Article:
Adventures in Self Isolation

These are strange and trying times. In a few months, we have witnessed a virus spread from one city in China to over 183 countries and territories around the world. We’ve seen a handful of cases turn into a global pandemic that has claimed almost 66,000 lives and infected over 1.2 million people and counting.  (When I started drafting this post, last week that figure was at 200,000!)

Borders have been closed, grocery store shelves emptied, businesses ordered to shut down, and hospitals overwhelmed. The situation is evolving rapidly but one thing remains clear: now is the time to stay home and avoid travelling.

Not only are some governments arresting people who travel and don’t self-quarantine, but travel and tourism infrastructure and attractions are also shut down in many countries. While it’s undoubtedly sad to have to cancel or at the very least postpone a trip, it’s far better than the worst-case scenario.

We’ll be the first to admit that travel withdrawal is very real, but this government-mandated social-distancing is something else entirely. Attractions, events, and pretty much any place that encourages gatherings of even small crowds are off-limits even in our own community. The one ray of sunshine in all of this is that going outside is ok so long as you keep the recommending 2 meters (6 feet) distance from other people, and are not showing any signs of illness. Seriously, if you’re sick stay the F*** home!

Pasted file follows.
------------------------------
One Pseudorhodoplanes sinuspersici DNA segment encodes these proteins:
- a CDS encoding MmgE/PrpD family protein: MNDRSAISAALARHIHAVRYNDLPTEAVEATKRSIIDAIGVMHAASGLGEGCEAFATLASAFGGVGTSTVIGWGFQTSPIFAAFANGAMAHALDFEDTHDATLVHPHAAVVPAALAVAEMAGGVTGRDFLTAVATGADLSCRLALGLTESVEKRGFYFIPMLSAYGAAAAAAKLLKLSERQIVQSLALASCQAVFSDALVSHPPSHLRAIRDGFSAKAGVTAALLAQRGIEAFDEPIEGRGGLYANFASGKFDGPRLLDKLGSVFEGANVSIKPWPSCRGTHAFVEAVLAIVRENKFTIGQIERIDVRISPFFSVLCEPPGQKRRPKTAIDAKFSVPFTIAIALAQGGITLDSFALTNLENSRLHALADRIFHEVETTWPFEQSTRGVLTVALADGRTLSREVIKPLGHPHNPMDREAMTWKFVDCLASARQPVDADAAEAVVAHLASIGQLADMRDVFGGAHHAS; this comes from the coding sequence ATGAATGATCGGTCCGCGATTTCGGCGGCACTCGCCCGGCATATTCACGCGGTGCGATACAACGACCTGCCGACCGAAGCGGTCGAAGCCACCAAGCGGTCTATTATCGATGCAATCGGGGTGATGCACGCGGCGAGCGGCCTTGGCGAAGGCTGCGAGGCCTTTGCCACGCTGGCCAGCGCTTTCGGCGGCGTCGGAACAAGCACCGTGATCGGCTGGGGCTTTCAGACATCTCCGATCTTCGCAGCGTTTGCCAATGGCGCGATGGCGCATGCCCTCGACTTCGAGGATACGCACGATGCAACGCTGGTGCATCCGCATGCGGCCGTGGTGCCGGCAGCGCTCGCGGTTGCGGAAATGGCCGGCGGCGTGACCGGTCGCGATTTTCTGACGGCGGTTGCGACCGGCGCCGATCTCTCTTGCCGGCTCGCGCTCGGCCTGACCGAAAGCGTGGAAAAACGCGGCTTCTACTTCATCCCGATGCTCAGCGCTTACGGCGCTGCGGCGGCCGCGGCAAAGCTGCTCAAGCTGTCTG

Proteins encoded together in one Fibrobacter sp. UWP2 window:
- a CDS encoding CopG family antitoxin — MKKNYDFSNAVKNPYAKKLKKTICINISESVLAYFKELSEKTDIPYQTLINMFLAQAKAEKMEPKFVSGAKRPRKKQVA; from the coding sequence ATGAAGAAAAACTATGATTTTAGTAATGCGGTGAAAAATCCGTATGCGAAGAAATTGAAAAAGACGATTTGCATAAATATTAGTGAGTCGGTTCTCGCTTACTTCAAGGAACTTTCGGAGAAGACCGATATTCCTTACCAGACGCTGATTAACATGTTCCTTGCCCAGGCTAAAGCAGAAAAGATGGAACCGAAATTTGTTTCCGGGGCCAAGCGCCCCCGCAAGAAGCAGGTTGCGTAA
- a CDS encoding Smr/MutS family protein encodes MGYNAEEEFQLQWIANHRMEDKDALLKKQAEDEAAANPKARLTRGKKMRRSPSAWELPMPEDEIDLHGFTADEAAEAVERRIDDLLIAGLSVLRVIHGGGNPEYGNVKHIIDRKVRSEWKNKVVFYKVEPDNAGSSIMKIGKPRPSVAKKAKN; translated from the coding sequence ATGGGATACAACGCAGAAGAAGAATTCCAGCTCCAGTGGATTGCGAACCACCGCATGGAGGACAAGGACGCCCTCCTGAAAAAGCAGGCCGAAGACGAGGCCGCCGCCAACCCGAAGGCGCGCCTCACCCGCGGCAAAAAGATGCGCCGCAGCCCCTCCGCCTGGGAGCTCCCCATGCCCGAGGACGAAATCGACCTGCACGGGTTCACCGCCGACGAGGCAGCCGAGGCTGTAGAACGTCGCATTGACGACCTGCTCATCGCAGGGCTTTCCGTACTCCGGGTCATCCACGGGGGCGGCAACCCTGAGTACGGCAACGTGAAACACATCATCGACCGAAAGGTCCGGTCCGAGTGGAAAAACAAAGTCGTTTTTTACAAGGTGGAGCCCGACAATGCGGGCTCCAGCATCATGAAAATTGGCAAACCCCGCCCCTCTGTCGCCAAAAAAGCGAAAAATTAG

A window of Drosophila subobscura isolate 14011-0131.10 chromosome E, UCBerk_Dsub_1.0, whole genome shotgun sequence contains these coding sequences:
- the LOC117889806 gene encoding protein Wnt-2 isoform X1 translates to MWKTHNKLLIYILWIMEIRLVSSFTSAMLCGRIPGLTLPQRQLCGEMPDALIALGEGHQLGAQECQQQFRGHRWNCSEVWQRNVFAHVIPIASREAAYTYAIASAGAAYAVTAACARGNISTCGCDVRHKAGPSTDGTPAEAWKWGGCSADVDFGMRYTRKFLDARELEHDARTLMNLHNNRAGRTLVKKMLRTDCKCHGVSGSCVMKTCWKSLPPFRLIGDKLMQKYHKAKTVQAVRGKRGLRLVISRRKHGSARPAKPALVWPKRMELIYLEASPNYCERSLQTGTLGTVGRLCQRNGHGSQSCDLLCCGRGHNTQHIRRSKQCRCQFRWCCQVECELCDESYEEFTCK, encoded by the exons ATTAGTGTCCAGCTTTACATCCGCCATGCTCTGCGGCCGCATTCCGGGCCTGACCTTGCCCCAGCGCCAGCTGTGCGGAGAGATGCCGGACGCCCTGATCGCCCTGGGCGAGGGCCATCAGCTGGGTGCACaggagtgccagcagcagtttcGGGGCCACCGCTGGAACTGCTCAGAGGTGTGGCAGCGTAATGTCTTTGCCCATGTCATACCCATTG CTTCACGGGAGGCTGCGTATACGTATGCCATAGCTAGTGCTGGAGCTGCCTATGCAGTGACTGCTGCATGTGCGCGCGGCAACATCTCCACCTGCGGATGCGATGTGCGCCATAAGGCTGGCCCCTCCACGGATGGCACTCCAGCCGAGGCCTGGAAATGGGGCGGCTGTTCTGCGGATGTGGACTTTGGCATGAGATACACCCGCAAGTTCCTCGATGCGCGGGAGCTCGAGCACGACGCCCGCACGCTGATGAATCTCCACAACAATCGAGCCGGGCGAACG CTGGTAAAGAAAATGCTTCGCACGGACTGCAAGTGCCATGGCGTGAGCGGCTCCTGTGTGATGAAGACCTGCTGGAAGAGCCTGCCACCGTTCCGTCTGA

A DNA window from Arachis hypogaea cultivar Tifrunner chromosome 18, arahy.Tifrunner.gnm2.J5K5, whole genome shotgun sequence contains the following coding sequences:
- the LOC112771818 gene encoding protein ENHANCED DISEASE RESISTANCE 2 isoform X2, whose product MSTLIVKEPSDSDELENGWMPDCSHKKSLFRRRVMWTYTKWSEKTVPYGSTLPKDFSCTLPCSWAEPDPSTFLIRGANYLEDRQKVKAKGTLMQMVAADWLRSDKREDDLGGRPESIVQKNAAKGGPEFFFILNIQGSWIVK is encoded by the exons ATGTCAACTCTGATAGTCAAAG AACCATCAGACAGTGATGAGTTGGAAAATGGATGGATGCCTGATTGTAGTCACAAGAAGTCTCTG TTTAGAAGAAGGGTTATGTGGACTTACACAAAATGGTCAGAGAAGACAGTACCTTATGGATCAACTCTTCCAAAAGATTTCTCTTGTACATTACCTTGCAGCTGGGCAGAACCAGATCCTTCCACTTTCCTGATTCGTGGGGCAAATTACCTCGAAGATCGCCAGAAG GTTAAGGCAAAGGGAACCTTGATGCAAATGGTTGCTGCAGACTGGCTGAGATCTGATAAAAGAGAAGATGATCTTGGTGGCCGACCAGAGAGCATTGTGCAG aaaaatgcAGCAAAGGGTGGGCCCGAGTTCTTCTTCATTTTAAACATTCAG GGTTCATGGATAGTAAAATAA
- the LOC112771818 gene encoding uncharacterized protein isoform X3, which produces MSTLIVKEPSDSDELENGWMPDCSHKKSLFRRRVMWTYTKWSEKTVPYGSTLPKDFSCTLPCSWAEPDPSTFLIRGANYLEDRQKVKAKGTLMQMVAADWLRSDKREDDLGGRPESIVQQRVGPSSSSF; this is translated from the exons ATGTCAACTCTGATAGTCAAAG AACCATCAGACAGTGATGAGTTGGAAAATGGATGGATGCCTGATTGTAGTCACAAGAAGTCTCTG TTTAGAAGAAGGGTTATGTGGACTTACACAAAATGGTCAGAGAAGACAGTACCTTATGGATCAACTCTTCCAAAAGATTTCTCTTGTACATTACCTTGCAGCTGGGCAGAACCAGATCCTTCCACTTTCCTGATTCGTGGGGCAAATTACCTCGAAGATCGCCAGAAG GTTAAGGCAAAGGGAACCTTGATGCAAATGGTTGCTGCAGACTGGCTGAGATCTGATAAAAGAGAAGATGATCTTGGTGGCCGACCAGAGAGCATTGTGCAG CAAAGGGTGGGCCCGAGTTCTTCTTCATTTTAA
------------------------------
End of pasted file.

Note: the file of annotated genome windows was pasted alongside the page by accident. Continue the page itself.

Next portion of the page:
This means that plenty of healthy and mood-lifting activities are still available to us as we navigate these difficult weeks and maybe even months ahead of us.

So what *can* you do during a pandemic? Let’s look at a few options in an effort to keep your spirits up.

1)      Go for a bike ride!

As spring (slowly) starts to arrive in our part of the world, tune-up your bike and hit up your city’s pathways.  Our hometown, Calgary, has over 984km of pathways and they’re starting to clear up! With fewer cars on the road, it’s a great time to explore your neighbourhood by bike too. A standard adult’s bike is about 2m from end to end so it’s a good visual for how far you need to be from others when outside.

2)      Explore a new park or pathway.

Cities like ours (which is Calgary) have wonderful parks and pathways. These are free to access, provide the healing benefits of providing access to fresh air and nature, and spread people out so you don’t have to worry about large crowds. Take a look at the parks and pathway maps in your local community and try out a new park. Please be mindful of those with reduced abilities and move aside for them if you can. Everyone deserves to experience the outdoors and governments will restrict access if people don’t do it responsibly. There are lots of parks in Calgary, we don’t all have to flock to the same one!

3)      Try birding!

Hear us out. We know it gets labelled as a hobby for rich retired boomers, but birding is another low cost of entry activity that can be done right in your own backyard. Simply pick up a guide book, or a free app like Merlin or Birds Eye and go see who you can find in your own community. Calgary, for example, has some great birding destinations such as the Inglewood Bird Sanctuary, Carburn Park, Fish Creek Park,* and Confederation Park (and so many others!)